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Scorpion, seeking to develop ‘precision medicine’ drugs for cancer, debuts with $108m in funding

The Boston Globe logo The Boston Globe 10/26/2020 Anissa Gardizy
a man wearing a suit and tie smiling at the camera: Gary Glick is chief executive of Scorpion Therapeutics. © Courtesy of Scorpion Therapeutics Gary Glick is chief executive of Scorpion Therapeutics.

Scorpion Therapeutics is the latest biotech to debut in Boston, with $108 million in venture capital and a roster of local industry veterans.

The startup is focused on targeted oncology, or “precision medicine” for cancer, and will be headed by Gary Glick, who comes most recently from Boston-based IFM Therapeutics. There, he brought three immunotherapy drugs to clinical trials in three years, closing big pharmaceutical deals for their rights with Bristol Myers Squibb and Novartis.

“Precision medicine is one of the hottest areas in biotechnology and biopharma . . . and what Scorpion is doing that is different from the other biotech companies is really the breadth that we are going after,” he said. “We are ultimately looking at building a leading pipeline of drugs that we want to take forward into commercialization.”

Scorpion is the fourth biotech started by Glick. He previously cofounded IFM, Lycera, and First Wave Bio.

Scorpion will look to treat known molecular targets for cancer that have been previously dismissed as “undruggable,” hoping to create a line of new medicines. It will also work on a set of “best-in-class” medicines that will exploit the vulnerabilities of existing cancer therapies, aiming to spare healthy tissue and limit their side effects for cancer patients.

Glick said Scorpion has drugs in its pre-clinical pipeline, but he declined to provide details on how many or a timeline for their development. He said the company is developing oral pills.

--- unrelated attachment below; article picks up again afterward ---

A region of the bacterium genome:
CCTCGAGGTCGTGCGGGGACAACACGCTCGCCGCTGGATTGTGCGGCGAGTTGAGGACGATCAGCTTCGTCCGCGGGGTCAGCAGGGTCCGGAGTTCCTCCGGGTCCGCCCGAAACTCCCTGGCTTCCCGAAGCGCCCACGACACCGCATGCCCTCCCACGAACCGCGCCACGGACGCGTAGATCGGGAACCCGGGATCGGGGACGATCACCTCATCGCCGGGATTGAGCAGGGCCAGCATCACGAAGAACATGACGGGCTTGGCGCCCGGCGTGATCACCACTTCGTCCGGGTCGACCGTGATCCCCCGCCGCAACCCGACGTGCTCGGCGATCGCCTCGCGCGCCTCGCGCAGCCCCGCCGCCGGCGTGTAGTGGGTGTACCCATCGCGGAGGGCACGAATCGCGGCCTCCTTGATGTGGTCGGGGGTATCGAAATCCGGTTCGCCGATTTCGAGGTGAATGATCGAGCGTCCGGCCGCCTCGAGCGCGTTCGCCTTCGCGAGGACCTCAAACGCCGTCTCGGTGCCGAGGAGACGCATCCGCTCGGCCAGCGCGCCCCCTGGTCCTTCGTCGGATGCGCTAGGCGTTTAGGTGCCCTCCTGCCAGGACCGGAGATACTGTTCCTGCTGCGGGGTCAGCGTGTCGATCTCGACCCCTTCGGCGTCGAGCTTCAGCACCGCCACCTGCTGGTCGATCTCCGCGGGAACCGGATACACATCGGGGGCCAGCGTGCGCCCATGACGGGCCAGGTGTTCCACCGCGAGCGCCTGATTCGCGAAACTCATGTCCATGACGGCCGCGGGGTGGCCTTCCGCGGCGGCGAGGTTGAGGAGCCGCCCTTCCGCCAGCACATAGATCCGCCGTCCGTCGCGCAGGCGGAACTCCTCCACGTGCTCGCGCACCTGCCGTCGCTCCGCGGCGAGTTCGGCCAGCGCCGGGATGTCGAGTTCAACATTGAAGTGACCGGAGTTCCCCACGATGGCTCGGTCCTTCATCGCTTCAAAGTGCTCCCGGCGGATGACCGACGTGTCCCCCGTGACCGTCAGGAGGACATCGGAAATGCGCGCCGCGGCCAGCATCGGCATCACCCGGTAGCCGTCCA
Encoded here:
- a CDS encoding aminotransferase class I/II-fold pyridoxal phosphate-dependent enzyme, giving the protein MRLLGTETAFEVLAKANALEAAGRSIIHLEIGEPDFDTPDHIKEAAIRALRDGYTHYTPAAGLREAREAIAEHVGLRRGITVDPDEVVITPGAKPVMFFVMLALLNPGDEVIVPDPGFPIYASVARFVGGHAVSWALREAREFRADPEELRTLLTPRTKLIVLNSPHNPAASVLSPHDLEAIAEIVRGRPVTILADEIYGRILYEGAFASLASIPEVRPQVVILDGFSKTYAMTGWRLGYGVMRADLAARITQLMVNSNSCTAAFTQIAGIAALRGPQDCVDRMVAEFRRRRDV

The founding team includes Keith Flaherty, who cofounded Loxo Oncology, which was acquired by Eli Lilly in 2019 for $8 billion; Gaddy Getz, who runs the Cancer Genome Computational Analysis Group at the Broad Institute of MIT and Harvard; and Liron Bar-Peled, an assistant professor of medicine at Harvard Medical School and the Cancer Center at Massachusetts General Hospital.

The Scorpion team has been working out of an incubator space in the Seaport District since June, but Glick said the company will move to a permanent headquarters in Boston early next year. The biotech will also have a cancer biology lab in San Francisco and an office for general administration and finance work in New York.

“We are taking advantage of the best hubs for talent,” Glick said of the company, which has over 30 employees and hopes to double in size by the end of 2021.

Scorpion’s first funding round was led by Atlas Venture, Omega Funds, and Vida Ventures, with participation from Abingworth and Partners HealthCare Innovation. Glick said investors were drawn to Scorpion’s founders, experienced management team, and long-term vision.

“We are not looking to make a company with one or two medicines and then sell," he said. “We have a broad, long-term vision to change the landscape of targeted oncology.”

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